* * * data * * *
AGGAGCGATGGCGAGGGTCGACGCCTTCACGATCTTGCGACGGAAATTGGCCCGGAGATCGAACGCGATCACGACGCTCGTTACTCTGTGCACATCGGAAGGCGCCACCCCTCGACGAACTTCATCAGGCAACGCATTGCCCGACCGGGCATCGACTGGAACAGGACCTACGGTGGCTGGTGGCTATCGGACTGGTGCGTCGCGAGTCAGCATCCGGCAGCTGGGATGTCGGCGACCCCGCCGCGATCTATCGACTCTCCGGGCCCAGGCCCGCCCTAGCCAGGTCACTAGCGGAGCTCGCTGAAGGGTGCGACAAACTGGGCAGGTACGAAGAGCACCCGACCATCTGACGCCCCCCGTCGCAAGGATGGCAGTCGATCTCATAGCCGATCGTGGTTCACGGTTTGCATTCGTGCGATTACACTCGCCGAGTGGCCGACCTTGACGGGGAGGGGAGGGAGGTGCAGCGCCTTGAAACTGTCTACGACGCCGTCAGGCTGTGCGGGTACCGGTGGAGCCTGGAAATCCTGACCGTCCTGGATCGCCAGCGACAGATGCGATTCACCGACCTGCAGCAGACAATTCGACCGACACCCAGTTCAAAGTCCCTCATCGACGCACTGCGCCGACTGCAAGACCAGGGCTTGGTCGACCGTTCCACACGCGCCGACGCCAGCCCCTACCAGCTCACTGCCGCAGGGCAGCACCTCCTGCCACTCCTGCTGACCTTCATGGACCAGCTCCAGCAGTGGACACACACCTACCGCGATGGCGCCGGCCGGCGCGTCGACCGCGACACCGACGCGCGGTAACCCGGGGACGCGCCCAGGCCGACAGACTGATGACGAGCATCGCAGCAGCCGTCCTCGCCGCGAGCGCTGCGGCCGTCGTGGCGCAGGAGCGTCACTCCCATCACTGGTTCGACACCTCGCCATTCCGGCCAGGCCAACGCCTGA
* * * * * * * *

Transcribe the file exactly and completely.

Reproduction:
AGGAGCGATGGCGAGGGTCGACGCCTTCACGATCTTGCGACGGAAATTGGCCCGGAGATCGAACGCGATCACGACGCTCGTTACTCTGTGCACATCGGAAGGCGCCACCCCTCGACGAACTTCATCAGGCAACGCATTGCCCGACCGGGCATCGACTGGAACAGGACCTACGGTGGCTGGTGGCTATCGGACTGGTGCGTCGCGAGTCAGCATCCGGCAGCTGGGATGTCGGCGACCCCGCCGCGATCTATCGACTCTCCGGGCCCAGGCCCGCCCTAGCCAGGTCACTAGCGGAGCTCGCTGAAGGGTGCGACAAACTGGGCAGGTACGAAGAGCACCCGACCATCTGACGCCCCCCGTCGCAAGGATGGCAGTCGATCTCATAGCCGATCGTGGTTCACGGTTTGCATTCGTGCGATTACACTCGCCGAGTGGCCGACCTTGACGGGGAGGGGAGGGAGGTGCAGCGCCTTGAAACTGTCTACGACGCCGTCAGGCTGTGCGGGTACCGGTGGAGCCTGGAAATCCTGACCGTCCTGGATCGCCAGCGACAGATGCGATTCACCGACCTGCAGCAGACAATTCGACCGACACCCAGTTCAAAGTCCCTCATCGACGCACTGCGCCGACTGCAAGACCAGGGCTTGGTCGACCGTTCCACACGCGCCGACGCCAGCCCCTACCAGCTCACTGCCGCAGGGCAGCACCTCCTGCCACTCCTGCTGACCTTCATGGACCAGCTCCAGCAGTGGACACACACCTACCGCGATGGCGCCGGCCGGCGCGTCGACCGCGACACCGACGCGCGGTAACCCGGGGACGCGCCCAGGCCGACAGACTGATGACGAGCATCGCAGCAGCCGTCCTCGCCGCGAGCGCTGCGGCCGTCGTGGCGCAGGAGCGTCACTCCCATCACTGGTTCGACACCTCGCCATTCCGGCCAGGCCAACGCCTGA